Wall Street succumbs to rising bond yields, sinking health stocks

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(Reuters) – Rising bond yields and a sell-off in healthcare shares sent the U.S. stock market sliding on Tuesday, with the Dow Jones Industrial Average’s 352-point tumble its steepest in eight months.

Shares of healthcare-related companies sank after, Berkshire Hathaway and JPMorgan said they plan to form a venture aimed at lowering healthcare costs for their U.S. employees.

The S&P health sector tumbled 1.8 percent, the most among the 11 major sectors. Health insurer UnitedHealth’s 3.2 percent drop was the most on the Dow, while Express Scripts’ 6.2 percent decline weighed the most on the Nasdaq and S&P.

U.S. Treasury long-dated yields rose in choppy trading ahead of a slew of events this week such as a Federal Reserve monetary policy decision which could help shed more light on the outlook for interest rates this year.

The Fed’s ongoing two-day meeting will be watched for comments that could raise the likelihood of rates being hiked four times this year, instead of three, especially as inflation readings have firmed in recent readings.

“Investors are getting a bit worried about inflation which has led some people to believe that the Fed might be more aggressive when it comes to raising rates,” said Robert Pavlik, chief investment strategist at SlateStone Wealth.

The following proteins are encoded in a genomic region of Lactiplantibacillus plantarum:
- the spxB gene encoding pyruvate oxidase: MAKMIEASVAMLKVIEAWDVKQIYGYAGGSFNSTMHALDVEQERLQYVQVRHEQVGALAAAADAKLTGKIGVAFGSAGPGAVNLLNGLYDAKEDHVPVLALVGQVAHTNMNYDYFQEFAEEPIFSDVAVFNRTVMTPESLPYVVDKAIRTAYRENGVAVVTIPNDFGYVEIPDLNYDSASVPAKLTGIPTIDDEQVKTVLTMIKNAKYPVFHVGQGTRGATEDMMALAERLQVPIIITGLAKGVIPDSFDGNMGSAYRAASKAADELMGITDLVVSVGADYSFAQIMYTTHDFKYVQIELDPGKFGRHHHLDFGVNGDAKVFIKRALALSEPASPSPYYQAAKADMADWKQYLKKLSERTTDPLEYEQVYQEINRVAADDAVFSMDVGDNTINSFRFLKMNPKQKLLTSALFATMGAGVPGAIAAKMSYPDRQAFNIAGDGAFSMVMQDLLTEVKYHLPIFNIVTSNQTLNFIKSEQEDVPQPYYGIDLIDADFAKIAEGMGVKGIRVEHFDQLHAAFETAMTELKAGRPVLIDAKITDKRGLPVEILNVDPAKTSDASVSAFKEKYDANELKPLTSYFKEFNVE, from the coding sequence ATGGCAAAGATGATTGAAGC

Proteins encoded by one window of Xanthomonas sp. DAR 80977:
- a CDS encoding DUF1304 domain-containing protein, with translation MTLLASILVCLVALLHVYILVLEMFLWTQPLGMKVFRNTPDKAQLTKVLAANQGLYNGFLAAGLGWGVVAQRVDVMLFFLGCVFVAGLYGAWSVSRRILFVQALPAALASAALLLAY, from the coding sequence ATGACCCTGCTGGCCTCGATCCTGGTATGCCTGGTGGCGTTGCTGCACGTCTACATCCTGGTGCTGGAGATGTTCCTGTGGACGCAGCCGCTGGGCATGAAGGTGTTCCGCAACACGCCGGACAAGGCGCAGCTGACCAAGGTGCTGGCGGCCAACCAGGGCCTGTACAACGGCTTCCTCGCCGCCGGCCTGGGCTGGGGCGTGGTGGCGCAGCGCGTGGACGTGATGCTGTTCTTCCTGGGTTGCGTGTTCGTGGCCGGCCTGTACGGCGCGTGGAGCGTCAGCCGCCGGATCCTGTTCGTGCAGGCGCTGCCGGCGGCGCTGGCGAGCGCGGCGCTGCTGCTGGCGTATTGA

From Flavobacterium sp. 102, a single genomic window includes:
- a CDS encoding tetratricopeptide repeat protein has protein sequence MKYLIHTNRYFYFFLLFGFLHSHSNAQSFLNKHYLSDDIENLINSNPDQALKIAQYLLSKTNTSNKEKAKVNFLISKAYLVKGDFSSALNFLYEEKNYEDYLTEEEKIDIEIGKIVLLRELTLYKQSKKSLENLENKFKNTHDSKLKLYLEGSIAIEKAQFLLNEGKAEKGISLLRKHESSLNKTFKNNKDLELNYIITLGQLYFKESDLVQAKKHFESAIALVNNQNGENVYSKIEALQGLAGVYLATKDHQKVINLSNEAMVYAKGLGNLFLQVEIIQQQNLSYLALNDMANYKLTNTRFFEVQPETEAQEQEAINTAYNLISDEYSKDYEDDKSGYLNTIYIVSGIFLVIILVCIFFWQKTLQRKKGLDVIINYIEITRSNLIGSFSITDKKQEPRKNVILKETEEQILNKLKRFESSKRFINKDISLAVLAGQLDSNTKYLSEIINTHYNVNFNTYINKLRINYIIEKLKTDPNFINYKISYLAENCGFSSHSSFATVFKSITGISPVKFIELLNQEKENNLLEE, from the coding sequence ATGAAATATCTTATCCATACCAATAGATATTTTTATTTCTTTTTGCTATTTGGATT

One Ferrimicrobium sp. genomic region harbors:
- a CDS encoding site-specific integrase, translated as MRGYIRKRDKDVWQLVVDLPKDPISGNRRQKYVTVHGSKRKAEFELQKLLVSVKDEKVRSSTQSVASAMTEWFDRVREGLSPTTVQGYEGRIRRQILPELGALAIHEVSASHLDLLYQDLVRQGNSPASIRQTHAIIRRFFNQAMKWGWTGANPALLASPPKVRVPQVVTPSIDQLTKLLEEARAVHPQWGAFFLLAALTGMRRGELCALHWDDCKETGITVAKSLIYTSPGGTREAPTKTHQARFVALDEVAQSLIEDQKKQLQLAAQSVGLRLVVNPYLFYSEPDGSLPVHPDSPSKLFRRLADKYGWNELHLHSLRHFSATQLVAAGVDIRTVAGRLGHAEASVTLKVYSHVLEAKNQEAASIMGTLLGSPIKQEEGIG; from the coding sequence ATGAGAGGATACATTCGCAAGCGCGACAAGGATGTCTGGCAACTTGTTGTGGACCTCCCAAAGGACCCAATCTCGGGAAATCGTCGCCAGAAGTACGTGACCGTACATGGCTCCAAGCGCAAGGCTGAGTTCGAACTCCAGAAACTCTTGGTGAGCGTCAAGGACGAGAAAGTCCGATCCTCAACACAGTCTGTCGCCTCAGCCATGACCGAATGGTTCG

At 12:33 p.m. ET (1733 GMT), the Dow Jones Industrial Average was down 333.27 points, or 1.26 percent, at 26,106.21. The index fell as much as 352 points, its steepest intraday point drop since May 17.

The S&P 500 was down 27.82 points, or 0.97 percent, at 2,825.71 and the Nasdaq Composite was down 60.17 points, or 0.81 percent, at 7,406.33.

The CBOE Volatility Index, the most widely followed gauge for investors’ “fears”, rose to as much as 15.42, its highest level since August.

“I think despite this selloff, all indications point to a firming economy and I do expect to see some bargain hunters step in soon,” Pavlik said.

President Donald Trump’s first State of the Union address later on Tuesday will be monitored for his comments on a $1.7 trillion infrastructure spending plan and on trade.

Among earnings, Pfizer shares fell 3.3 percent. They had risen about 2 percent premarket, aiming for their 2002 highs, after the company’s strong results and forecast.

Harley-Davidson dropped 8.1 percent after the motorcycle maker forecast a drop in shipments this year.

Apple was down another 1.1 percent on fears that the company will cut production of the iPhone X.

Declining issues outnumbered advancers on the NYSE by 2,388 to 539. On the Nasdaq, 2,201 issues fell and 691 advanced.

The S&P 500 index showed 14 new 52-week highs and four new lows, while the Nasdaq recorded 35 new highs and 37 new lows.

Reporting by Tanya Agrawal in Bengaluru; Editing by Savio D’Souza

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